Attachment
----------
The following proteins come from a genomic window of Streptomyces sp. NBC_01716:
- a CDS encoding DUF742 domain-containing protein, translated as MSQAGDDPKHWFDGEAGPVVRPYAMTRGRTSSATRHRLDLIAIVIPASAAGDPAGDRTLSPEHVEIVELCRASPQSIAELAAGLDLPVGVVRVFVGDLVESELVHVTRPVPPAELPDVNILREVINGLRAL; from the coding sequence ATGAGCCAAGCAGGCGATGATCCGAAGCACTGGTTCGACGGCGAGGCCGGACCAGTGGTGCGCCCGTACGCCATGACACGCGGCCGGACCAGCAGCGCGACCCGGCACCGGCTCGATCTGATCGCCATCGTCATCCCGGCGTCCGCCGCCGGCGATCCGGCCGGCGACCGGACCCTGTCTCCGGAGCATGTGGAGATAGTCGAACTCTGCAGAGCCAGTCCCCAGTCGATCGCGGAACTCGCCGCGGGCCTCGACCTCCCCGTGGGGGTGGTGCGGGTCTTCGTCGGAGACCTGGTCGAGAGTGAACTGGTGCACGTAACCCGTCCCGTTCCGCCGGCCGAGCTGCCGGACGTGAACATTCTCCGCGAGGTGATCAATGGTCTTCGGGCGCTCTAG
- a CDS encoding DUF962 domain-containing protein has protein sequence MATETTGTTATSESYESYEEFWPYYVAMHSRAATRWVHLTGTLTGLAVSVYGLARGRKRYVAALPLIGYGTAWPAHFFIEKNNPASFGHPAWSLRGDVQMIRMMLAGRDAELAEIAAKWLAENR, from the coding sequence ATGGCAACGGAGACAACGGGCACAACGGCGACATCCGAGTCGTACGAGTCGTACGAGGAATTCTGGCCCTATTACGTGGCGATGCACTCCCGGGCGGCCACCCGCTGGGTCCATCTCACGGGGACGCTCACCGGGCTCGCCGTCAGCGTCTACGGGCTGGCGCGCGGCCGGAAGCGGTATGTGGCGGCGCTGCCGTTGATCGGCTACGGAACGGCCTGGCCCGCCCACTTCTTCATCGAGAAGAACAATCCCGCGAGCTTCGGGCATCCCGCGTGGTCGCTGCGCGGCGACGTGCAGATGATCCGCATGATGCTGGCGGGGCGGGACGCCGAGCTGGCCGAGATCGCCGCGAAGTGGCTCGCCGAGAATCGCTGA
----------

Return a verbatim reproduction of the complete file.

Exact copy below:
The following proteins come from a genomic window of Streptomyces sp. NBC_01716:
- a CDS encoding DUF742 domain-containing protein, translated as MSQAGDDPKHWFDGEAGPVVRPYAMTRGRTSSATRHRLDLIAIVIPASAAGDPAGDRTLSPEHVEIVELCRASPQSIAELAAGLDLPVGVVRVFVGDLVESELVHVTRPVPPAELPDVNILREVINGLRAL; from the coding sequence ATGAGCCAAGCAGGCGATGATCCGAAGCACTGGTTCGACGGCGAGGCCGGACCAGTGGTGCGCCCGTACGCCATGACACGCGGCCGGACCAGCAGCGCGACCCGGCACCGGCTCGATCTGATCGCCATCGTCATCCCGGCGTCCGCCGCCGGCGATCCGGCCGGCGACCGGACCCTGTCTCCGGAGCATGTGGAGATAGTCGAACTCTGCAGAGCCAGTCCCCAGTCGATCGCGGAACTCGCCGCGGGCCTCGACCTCCCCGTGGGGGTGGTGCGGGTCTTCGTCGGAGACCTGGTCGAGAGTGAACTGGTGCACGTAACCCGTCCCGTTCCGCCGGCCGAGCTGCCGGACGTGAACATTCTCCGCGAGGTGATCAATGGTCTTCGGGCGCTCTAG
- a CDS encoding DUF962 domain-containing protein has protein sequence MATETTGTTATSESYESYEEFWPYYVAMHSRAATRWVHLTGTLTGLAVSVYGLARGRKRYVAALPLIGYGTAWPAHFFIEKNNPASFGHPAWSLRGDVQMIRMMLAGRDAELAEIAAKWLAENR, from the coding sequence ATGGCAACGGAGACAACGGGCACAACGGCGACATCCGAGTCGTACGAGTCGTACGAGGAATTCTGGCCCTATTACGTGGCGATGCACTCCCGGGCGGCCACCCGCTGGGTCCATCTCACGGGGACGCTCACCGGGCTCGCCGTCAGCGTCTACGGGCTGGCGCGCGGCCGGAAGCGGTATGTGGCGGCGCTGCCGTTGATCGGCTACGGAACGGCCTGGCCCGCCCACTTCTTCATCGAGAAGAACAATCCCGCGAGCTTCGGGCATCCCGCGTGGTCGCTGCGCGGCGACGTGCAGATGATCCGCATGATGCTGGCGGGGCGGGACGCCGAGCTGGCCGAGATCGCCGCGAAGTGGCTCGCCGAGAATCGCTGA